WORLD ROUNDUPHungary Undermine Sweden’s NATO Accession | Iran’s Evolving Threats to U.S. Interests | Southeast Asia Seeks New Security Ties, and more

Published 18 September 2023

·  It’s Hungary’s Turn to Undermine Sweden’s NATO Accession
All eyes were on Erdogan, but now Orban has found an excuse to be outraged and delay ratification

·  Libya’s Unnatural Disaster
What a deluged town reveals about a broken country

·  With ASEAN Paralyzed, Southeast Asia Seeks New Security Ties
The bloc’s divide over China pushes members to go their own way

·  Morocco Earthquake: King Mohammed Comes under Scrutiny After 3,000 Die
Attitudes are split between affection for the monarch and disappointment at a weak response to disaster

·  Kim Jong-un Inspects Missiles and Nuclear Bombers in Russia
The North Korean leader was shown key elements of the Russian nuclear force as fears grew that the two nations were expanding their military ties

·  Addressing Iran’s Evolving Threats to U.S. Interests
The Islamic Republic remains a disruptive and dangerous force in the international arena

It’s Hungary’s Turn to Undermine Sweden’s NATO Accession  (Elisabeth Braw, Foreign Policy)
There are stern diplomatic letters—and then there’s the one received on Sept. 14 by Sweden’s foreign ministry, addressed to Foreign Minister Tobias Billstrom. The petulant letter is written by his Hungarian counterpart, Peter Szijjarto, and informs Billstrom that unless Swedish politicians and the country’s national public radio stop criticizing Hungary’s democracy, Hungary won’t ratify Sweden’s NATO accession.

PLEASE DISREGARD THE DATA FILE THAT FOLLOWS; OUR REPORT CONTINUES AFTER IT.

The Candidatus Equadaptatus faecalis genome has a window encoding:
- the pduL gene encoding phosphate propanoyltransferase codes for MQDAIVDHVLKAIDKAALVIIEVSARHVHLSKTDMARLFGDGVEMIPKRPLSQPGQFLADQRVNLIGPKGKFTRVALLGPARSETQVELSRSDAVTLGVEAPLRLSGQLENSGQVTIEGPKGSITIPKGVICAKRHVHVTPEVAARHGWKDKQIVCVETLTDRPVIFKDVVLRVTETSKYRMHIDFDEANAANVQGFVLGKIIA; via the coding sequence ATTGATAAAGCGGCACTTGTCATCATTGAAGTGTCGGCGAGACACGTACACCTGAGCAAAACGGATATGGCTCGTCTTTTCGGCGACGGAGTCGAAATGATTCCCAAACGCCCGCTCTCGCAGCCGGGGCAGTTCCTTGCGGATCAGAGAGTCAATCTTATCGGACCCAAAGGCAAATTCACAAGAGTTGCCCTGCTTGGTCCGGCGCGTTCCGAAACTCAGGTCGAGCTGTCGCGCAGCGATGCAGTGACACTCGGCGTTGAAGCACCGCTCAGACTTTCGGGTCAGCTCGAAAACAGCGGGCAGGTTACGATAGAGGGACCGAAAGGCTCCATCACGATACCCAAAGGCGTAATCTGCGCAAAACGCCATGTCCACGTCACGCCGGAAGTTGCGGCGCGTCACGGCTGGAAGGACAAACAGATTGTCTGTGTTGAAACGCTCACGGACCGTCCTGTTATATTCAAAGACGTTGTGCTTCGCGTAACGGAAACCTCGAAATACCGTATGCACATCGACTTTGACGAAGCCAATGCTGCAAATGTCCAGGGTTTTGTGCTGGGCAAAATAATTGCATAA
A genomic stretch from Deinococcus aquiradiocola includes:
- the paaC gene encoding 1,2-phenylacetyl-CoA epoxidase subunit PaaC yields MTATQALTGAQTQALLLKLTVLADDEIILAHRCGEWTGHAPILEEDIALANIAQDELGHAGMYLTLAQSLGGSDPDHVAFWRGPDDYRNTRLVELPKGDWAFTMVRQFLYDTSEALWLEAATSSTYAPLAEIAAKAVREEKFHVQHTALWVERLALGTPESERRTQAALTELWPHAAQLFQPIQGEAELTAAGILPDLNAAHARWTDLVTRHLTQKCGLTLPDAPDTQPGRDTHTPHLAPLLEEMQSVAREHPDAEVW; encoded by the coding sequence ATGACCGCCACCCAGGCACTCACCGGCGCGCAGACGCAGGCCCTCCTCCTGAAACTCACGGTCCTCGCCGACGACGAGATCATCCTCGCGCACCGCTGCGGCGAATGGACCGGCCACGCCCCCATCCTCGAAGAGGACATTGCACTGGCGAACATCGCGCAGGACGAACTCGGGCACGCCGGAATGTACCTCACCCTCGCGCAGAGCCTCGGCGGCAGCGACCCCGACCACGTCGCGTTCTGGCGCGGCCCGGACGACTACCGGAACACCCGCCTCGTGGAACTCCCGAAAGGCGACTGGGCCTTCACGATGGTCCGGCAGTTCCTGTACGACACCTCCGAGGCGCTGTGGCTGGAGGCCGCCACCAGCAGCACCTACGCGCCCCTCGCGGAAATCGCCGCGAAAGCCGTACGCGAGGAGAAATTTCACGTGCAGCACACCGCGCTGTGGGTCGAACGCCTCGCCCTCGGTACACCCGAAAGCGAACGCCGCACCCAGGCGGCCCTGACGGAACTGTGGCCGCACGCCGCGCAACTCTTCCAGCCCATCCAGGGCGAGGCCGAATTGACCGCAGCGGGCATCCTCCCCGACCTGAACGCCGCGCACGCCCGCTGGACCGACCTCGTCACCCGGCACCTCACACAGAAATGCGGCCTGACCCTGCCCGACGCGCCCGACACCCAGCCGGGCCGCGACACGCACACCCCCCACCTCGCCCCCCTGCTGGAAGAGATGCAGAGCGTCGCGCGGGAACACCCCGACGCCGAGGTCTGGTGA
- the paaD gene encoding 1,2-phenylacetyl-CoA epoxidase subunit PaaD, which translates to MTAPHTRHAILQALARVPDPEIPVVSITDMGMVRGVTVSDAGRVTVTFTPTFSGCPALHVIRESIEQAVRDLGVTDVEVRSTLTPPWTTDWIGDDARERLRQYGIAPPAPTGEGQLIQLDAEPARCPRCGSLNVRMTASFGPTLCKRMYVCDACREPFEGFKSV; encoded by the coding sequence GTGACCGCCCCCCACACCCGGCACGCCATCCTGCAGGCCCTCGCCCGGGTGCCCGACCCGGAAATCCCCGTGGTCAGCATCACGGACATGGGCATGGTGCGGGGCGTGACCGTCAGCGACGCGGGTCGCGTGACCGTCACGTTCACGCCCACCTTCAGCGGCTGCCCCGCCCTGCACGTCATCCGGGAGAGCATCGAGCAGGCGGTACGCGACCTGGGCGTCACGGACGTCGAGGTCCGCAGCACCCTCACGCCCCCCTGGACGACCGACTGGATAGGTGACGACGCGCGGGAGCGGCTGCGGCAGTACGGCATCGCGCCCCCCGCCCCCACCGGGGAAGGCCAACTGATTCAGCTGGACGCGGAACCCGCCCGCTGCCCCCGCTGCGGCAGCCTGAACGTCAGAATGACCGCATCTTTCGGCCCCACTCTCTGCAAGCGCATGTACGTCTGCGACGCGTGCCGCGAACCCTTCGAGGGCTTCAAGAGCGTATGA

And because, unlike Hungary, Sweden is a well-functioning democracy and therefore its government can’t tell opposition politicians—some of whom have been lambasting Hungary lately—or Swedish public radio what to say, that means no NATO ratification. Sweden’s NATO membership may die for now—because of Hungarian Prime Minister Viktor Orban, not Turkish President Recep Tayyip Erdogan.
With the new school year underway, Swedish schoolchildren studying UR’s educational content will indeed learn that Hungary’s democracy has certain flaws. This is not news; the European Commission has frozen COVID-19 relief funds over the Hungarian government’s practices in rewarding contracts, and last year, the European Parliament passed a resolution labeling the country an “electoral autocracy” because of shortcomings within its constitutional and electoral system. But for the most part, Hungary needs the EU more than vice versa. Sweden, by contrast, desperately needs Hungary. And Szijjarto seems to have gone looking for Swedish offenses.
So, Hungary looks unlikely to ratify any time soon. Even if Erdogan decides that he’s done adding new demands to let Sweden into NATO, it won’t matter. Without Hungarian ratification, there will be no Swedish accession. That means no NATO lake in the Baltic Sea and no standard Swedish participation in alliance-wide intelligence sharing. It also means that Sweden’s outstanding defense industry will continue to be hampered by its status as a NATO outsider.

Libya’s Unnatural Disaster  (Frederic Wehrey, The Atlantic)
Footage and eyewitness accounts have conveyed harrowing scenes from the storm-struck Libyan town of Derna: overflowing morgues and mass burials, rescuers digging through mud with their bare hands to recover bodies, a corpse hanging from a streetlight, the cries of trapped children. Two aging dams to Derna’s south collapsed under the pressure of Storm Daniel, sending an estimated 30 million cubic meters of water down a river valley that runs through the city’s center and erasing entire neighborhoods. Some 11,300 people are currently believed dead—a number that could double in the days ahead. An estimated 38,000 residents have been displaced. (Cont.)